Good preparation and sensible behavior that minimizes risk can reduce the likelihood of being victims becoming a criminal offense in South Africa “.
In particular, the AA advises
— The inner cities of Johannesburg, Pretoria, Durban and Cape Town and other large cities should be avoided after business hours; On Sundays and public holidays you should only go into the city centers in groups. Greater caution is also advised during the day. Pay attention and be careful when visiting townships. City tours as well as township visits should take place in an organized manner and only with a local guide.
– For trips to publicly accessible natural areas and national parks (e.g. on Table Mountain in Cape Town) and to well-known sights of South Africa (e.g. Rhodes Memorial, Cape Town) one should not use lonely hiking trails and avoid inanimate areas. For individual travelers, it is generally advisable to look for a connection with the larger tour groups that are usually available on site.
– We advise against using the suburban trains in Johannesburg, Pretoria, Durban and partly in Cape Town. If the trains are used anyway, it is advisable to travel in 1st class and only during rush hour during the day.
– Taxis should be reserved if possible with reliable, well-known companies. As a rule, hotels and inns will help with the reservation. Backpackers should ensure safe accommodation and safe transportation. Relevant travel guides give recommendations for backpacker hostels; nevertheless, caution is advised.
– We strongly advise against hitchhiking and so-called minibus taxis. Drinks offered by strangers in bars or restaurants should not be accepted. Cases in which “knockout drops” are added are also reported in South Africa.
— Because of the risk of vehicle hijacking (so-called “car-jacking”) and so-called “smash-and-grab” attacks, the car windows should always be closed and the doors always locked from the inside. Handbags, cameras, etc. should not be visible in the car. When waiting at major intersections in the larger cities, you should be attentive and observe your surroundings. It is advisable to keep a sufficient distance from other vehicles when stopping so that you can drive away if necessary.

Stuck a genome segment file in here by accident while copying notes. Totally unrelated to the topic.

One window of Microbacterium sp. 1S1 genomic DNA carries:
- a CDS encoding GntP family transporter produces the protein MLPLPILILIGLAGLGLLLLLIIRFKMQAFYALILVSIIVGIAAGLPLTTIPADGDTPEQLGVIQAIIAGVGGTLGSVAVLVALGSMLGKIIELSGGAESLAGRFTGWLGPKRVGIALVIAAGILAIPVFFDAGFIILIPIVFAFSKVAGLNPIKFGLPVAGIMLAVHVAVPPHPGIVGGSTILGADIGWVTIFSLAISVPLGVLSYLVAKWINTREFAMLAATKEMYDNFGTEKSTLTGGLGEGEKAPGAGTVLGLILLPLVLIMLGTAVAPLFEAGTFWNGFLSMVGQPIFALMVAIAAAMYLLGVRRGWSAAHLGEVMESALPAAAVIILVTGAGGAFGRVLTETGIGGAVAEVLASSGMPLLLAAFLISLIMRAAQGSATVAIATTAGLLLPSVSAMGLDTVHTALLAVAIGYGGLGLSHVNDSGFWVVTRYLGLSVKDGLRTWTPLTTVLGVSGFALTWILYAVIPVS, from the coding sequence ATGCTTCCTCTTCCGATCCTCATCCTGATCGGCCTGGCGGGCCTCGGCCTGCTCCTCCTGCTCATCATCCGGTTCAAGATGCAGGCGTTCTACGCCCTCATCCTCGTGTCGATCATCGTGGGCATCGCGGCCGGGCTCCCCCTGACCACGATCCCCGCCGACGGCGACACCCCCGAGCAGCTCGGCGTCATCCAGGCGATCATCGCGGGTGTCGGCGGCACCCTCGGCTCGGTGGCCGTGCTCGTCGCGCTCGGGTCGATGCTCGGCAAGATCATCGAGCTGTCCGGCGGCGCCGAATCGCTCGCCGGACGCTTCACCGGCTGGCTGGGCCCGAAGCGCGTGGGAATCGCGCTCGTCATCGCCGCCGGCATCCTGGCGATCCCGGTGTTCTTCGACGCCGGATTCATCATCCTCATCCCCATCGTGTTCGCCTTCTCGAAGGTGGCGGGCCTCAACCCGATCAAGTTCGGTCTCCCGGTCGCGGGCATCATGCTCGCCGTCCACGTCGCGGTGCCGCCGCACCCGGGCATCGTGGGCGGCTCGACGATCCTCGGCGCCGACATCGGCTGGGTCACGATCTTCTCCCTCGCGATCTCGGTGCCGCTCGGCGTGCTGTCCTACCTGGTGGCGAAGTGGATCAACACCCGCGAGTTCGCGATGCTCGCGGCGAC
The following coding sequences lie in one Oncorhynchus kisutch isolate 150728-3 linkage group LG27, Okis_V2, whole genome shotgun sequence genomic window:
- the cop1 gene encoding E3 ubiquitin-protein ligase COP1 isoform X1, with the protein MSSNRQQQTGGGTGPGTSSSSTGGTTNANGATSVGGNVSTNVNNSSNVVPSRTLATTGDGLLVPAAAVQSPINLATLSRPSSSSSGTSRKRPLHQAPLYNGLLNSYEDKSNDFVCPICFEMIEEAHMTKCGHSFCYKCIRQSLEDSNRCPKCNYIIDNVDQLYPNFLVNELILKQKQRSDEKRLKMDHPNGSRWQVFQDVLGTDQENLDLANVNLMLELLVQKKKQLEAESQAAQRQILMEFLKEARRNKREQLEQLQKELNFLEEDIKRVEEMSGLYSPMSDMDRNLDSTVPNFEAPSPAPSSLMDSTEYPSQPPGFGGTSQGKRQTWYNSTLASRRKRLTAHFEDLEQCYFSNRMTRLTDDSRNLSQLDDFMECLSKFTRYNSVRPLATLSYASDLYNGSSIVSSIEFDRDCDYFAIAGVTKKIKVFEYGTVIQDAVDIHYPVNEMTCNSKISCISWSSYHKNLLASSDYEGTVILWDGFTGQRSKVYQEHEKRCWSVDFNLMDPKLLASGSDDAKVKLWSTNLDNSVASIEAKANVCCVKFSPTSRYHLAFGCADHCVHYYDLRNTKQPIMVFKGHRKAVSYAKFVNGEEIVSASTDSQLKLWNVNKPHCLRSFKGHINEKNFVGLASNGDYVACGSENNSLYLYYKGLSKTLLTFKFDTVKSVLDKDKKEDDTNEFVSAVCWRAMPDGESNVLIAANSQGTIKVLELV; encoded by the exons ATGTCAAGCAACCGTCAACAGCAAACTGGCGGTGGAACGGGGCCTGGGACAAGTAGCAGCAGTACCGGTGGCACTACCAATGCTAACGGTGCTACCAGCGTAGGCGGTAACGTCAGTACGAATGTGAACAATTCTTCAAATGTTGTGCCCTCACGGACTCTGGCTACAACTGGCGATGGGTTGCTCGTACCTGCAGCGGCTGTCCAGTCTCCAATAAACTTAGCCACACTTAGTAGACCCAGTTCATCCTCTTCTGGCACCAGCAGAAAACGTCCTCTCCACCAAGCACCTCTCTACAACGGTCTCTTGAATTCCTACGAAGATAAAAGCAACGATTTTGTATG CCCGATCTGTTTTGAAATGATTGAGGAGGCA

– In view of the poor condition of many secondary roads throughout the country, especially in the central rural parts of the Kwazulu-Natal Province and through the so-called Transkei in the Eastern Cape Province, it is recommended to use main roads as far as possible. There, as in the rest of the country, cross-country trips should no longer be undertaken after dark, as car breakdowns, poor roads with potholes, insufficiently signposted and secured construction sites and animals on the roadway after dark pose a significant safety risk.
– It is not advisable to stop at viewpoints or rest areas if there are no other tourists in sight.
– Be very careful at ATMs. In addition to simple robbery and trick theft, tampering with ATMs and misuse of card data are increasing. It is recommended not to lose sight of credit cards when making payments. It is common practice in many restaurants to use portable credit card readers. If this does not exist, the credit card should be accompanied to the payment system.
— For security reasons, it is recommended to have a mobile phone with you for the duration of your stay. German mobile phones with roaming functionality can be used nationwide. ”
Travelers are most “vulnerable” in South Africa when they withdraw money from an ATM. Not only can uninvited observers hear large sums being withdrawn, but also very sophisticated tricks can be used to get your card and PIN. A popular trick is to tweak the ATM beforehand: you enter your cash card, press the PIN – someone is watching you inconspicuously – and after entering the amount of money your card is not returned.
If you then move away from the machine and seek help from the bank staff at the bank, etc., your card miraculously reappears and is taken along with the amount of money by someone else who can now withdraw money from your account for as long as possible until you (or your bank) have the card blocked. It is also popular to “help” you with withdrawing money. That means that several or only one person tells you with quick commands what you have to do and which button you have to press. This is intentionally made somewhat opaque and chaotic Situation, however, someone takes your card and holds it in seconds to a kind of small scanner that contains a blank card, which enables a duplicate of your card.